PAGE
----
When a song is described as an anthem, it’s one of those things where you just know that it’s an anthem. But when it comes to actually defining what that word means, it can be a bit tricky.
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We know that “We’re Not Gonna Take It” (Twisted Sister), “Raise a Little Hell” (Trooper) and “Don’t Stop Believin'” (Journey) are some of rock music’s top anthems, but what puts them in that category? Most anthems have to have the following three qualities:
- They address some universal issue. It can be a serious topic, but might be something as simple as “our team is better than your team.”
- They address a large identifiable group. It could be women (“I Am Woman” – Helen Reddy), or it might be everyone on the planet.
- They ask for (demand) change, and usually show the way.
So far, it seems that what makes a song an anthem comes down to the lyric. But there are actually some musical characteristics you’ll want to keep in mind if you’re trying to write a rock anthem. These characteristics will go a long way to partnering up with and strengthening the message in the lyric:
- Think about tempo. If your topic is at all sombre or serious, slow to moderate tempos may work better than fast ones. Experiment!
- Keep the chord progression of the chorus simple and tonally strong. A tonally strong progression is one that strongly emphasizes the key of the song. (“We’re Not Gonna Take It” uses I-V-I-IV-I-V-I as the progression for both the verse and chorus… about as simple but effective as it gets.)
- Make sure your chorus melody has an easily identifiable high point. Usually that high point should be just past the middle point, after which the section will end slightly lower.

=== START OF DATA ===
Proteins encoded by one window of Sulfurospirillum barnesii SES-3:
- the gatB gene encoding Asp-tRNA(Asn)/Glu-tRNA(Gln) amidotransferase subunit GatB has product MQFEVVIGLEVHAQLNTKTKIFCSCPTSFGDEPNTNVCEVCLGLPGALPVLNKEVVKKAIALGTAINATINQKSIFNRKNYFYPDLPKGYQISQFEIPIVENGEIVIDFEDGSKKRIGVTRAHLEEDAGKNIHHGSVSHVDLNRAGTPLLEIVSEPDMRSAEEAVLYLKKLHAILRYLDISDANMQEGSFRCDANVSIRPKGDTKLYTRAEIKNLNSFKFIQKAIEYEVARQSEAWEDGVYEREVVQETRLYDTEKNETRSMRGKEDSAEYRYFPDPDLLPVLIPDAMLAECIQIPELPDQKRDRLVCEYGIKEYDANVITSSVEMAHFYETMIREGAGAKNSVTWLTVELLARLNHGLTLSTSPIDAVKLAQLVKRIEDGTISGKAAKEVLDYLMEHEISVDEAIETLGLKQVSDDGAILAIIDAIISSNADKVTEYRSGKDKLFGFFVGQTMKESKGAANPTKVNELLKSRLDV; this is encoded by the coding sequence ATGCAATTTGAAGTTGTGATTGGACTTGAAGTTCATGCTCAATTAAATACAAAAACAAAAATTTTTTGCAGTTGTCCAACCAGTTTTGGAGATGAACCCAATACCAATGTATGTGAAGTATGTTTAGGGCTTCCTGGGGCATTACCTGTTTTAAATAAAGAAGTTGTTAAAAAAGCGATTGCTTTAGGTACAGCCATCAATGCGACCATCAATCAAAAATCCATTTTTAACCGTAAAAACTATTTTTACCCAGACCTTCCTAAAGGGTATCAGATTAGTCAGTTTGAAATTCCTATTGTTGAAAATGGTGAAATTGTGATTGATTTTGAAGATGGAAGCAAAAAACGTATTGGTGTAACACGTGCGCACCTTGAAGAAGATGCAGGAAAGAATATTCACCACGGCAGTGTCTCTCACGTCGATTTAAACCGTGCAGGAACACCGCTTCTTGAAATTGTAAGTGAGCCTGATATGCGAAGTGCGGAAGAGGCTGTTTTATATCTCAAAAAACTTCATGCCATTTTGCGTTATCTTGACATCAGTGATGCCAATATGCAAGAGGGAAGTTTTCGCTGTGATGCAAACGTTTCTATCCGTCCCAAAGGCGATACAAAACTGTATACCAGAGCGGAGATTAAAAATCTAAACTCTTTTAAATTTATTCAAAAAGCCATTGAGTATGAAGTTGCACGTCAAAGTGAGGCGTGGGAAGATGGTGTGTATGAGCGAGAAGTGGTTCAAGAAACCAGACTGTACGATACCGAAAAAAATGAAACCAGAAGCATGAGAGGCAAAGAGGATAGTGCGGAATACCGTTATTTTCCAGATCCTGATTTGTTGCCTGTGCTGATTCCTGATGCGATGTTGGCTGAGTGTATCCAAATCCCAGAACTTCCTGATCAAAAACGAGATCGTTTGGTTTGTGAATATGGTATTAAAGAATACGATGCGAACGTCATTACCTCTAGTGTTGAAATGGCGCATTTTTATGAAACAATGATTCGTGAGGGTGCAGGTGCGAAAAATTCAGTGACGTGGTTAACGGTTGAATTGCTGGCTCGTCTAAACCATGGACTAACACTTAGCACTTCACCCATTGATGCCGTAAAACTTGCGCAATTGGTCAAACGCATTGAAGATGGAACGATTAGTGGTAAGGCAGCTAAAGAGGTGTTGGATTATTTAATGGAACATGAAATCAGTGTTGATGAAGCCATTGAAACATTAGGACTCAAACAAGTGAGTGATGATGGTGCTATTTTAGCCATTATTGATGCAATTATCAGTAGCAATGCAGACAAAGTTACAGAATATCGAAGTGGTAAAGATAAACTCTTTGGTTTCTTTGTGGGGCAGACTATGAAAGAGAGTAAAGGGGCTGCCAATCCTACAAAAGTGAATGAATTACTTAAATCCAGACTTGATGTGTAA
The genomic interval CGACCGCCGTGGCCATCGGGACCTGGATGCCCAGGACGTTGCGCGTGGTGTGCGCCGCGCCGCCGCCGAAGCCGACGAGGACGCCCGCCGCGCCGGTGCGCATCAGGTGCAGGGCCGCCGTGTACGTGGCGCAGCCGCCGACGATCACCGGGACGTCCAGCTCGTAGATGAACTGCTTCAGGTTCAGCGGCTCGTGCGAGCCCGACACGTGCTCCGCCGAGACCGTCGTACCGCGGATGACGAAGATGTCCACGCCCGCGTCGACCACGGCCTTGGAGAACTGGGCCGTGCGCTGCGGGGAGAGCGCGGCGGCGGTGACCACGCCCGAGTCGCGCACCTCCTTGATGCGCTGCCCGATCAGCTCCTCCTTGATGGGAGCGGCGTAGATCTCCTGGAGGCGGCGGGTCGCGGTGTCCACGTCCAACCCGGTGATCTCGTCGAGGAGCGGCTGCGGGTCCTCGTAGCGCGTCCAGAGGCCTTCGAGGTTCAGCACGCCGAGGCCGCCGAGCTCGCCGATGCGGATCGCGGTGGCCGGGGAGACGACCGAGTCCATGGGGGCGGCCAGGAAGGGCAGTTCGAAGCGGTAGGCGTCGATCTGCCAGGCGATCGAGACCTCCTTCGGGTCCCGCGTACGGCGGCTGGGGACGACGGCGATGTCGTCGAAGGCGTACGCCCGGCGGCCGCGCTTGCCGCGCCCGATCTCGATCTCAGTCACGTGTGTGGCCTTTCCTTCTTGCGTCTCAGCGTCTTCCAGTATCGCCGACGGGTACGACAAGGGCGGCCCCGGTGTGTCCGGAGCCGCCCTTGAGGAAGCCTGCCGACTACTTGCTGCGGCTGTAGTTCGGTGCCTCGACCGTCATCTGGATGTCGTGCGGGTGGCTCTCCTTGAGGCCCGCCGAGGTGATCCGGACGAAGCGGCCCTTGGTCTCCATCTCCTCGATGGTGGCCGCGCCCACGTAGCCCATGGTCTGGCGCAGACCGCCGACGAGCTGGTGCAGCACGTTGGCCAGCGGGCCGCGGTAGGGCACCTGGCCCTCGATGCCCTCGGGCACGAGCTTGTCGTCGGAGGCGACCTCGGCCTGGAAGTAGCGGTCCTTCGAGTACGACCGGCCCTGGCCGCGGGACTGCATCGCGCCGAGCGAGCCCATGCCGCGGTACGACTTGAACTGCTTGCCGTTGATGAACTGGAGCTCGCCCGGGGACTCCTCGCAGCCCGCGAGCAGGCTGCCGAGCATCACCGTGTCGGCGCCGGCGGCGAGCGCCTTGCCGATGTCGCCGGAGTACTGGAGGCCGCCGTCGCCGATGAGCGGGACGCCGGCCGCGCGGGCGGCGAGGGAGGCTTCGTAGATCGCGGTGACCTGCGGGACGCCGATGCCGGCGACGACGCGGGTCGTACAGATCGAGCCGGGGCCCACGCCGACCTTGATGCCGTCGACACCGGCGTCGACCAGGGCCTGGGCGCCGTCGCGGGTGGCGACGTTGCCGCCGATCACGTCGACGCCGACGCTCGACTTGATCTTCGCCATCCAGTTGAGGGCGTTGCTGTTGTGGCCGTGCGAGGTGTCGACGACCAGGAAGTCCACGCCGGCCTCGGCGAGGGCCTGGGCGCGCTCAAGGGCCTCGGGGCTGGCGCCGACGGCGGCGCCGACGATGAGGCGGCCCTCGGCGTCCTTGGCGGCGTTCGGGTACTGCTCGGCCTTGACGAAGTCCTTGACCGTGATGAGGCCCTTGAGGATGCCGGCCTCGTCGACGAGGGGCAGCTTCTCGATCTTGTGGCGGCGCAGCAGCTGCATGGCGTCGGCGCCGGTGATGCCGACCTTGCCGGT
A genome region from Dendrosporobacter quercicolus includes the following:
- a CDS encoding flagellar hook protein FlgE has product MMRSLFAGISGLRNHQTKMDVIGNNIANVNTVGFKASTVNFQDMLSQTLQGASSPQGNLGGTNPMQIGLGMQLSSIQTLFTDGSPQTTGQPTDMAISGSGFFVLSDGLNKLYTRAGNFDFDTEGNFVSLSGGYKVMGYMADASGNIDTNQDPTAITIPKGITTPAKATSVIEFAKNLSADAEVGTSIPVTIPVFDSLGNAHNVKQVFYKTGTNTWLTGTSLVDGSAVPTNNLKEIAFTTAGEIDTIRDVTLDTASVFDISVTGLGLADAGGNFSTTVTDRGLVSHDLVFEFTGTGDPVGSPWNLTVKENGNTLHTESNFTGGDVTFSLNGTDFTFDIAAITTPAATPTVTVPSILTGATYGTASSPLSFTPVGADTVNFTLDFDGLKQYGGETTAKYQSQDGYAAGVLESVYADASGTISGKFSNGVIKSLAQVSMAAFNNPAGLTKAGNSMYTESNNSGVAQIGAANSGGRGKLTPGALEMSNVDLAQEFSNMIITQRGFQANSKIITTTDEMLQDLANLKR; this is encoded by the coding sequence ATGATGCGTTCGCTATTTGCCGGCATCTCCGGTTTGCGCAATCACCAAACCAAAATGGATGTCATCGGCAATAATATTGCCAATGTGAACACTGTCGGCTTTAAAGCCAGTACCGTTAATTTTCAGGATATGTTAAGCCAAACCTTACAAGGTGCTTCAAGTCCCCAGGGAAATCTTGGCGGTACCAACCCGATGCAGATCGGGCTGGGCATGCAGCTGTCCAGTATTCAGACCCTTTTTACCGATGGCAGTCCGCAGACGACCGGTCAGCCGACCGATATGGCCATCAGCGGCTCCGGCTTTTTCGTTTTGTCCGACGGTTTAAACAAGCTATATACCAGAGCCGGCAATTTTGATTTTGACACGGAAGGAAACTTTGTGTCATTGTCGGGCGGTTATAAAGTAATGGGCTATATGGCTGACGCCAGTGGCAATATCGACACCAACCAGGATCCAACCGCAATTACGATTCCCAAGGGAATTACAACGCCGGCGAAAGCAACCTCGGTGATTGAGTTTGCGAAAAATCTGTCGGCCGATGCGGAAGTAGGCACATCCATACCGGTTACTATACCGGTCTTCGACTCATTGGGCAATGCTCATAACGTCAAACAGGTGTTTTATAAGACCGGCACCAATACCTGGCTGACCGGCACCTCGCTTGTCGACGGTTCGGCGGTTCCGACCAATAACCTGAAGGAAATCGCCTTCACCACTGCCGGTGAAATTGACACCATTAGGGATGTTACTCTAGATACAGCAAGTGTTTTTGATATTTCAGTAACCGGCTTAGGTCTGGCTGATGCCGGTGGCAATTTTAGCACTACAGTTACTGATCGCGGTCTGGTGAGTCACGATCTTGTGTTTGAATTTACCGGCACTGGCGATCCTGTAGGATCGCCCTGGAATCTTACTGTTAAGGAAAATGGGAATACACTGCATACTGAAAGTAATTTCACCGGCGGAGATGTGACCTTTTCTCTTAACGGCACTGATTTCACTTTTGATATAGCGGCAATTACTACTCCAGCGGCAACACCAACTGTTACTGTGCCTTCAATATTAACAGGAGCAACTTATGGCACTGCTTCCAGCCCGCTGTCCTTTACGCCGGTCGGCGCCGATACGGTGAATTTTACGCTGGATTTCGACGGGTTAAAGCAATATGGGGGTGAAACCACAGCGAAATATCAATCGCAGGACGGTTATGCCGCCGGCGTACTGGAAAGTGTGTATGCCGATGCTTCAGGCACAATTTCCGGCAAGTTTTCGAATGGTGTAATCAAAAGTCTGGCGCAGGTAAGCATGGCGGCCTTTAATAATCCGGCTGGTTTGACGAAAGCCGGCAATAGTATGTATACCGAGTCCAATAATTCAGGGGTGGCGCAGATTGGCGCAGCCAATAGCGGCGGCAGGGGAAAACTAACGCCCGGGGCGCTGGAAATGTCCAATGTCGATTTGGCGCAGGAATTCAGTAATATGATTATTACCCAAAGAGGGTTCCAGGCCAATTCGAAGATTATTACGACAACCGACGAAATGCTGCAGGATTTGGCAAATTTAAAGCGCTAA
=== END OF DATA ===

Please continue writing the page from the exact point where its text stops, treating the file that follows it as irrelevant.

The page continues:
- Think about instrumentation. This is where working with a knowledgeable producer can be really helpful. Instrumentation, like almost everything else in music, is a product of our times. The way songs were performed in 1985, let’s say, is not the way they’re performed today. You need to know what will have the greatest impact on your target audience. “Don’t Stop Believin'” likely wouldn’t have its anthem-like quality if it had been recorded with acoustic guitar. Use instrumental ideas to power-up the message of the lyric.
- Think about the partnership of the bass line with the melody line. If you’re familiar with the theme music for the NBC series “The West Wing“, you can hear the subtle power of what a good bass line can do. From the middle of the theme until it’s end, we hear this constantly upward-moving bass line, and it empowers the song, giving it a strong sense of optimism and strength. It does with with a combination of root position chords and inverted ones. And even without words, the theme to “The West Wing” sounds like an anthem.
As with all aspects of music, let your ears be your guide. Your ears alone should tell you how fast your song should be, whether the chords are strong enough, and whether or not the lyrics need to be tweaked to reach out more powerfully to your target audience.
A good song anthem has a way of living on beyond the normal lifespan of a typical song. “We’re Not Gonna Take It” is often used at sporting events, and is still enjoyed every bit as much as when it was new almost forty years ago.
One other thing to keep in mind: anthems usually require a large emotional response from your audience. In that regard, writing an anthem that really connects to your fans is wonderful, but writing an entire album of anthems can be overkill. Think of an anthem as a collection of powerful musical effects: write them and perform them sparingly for best effect.
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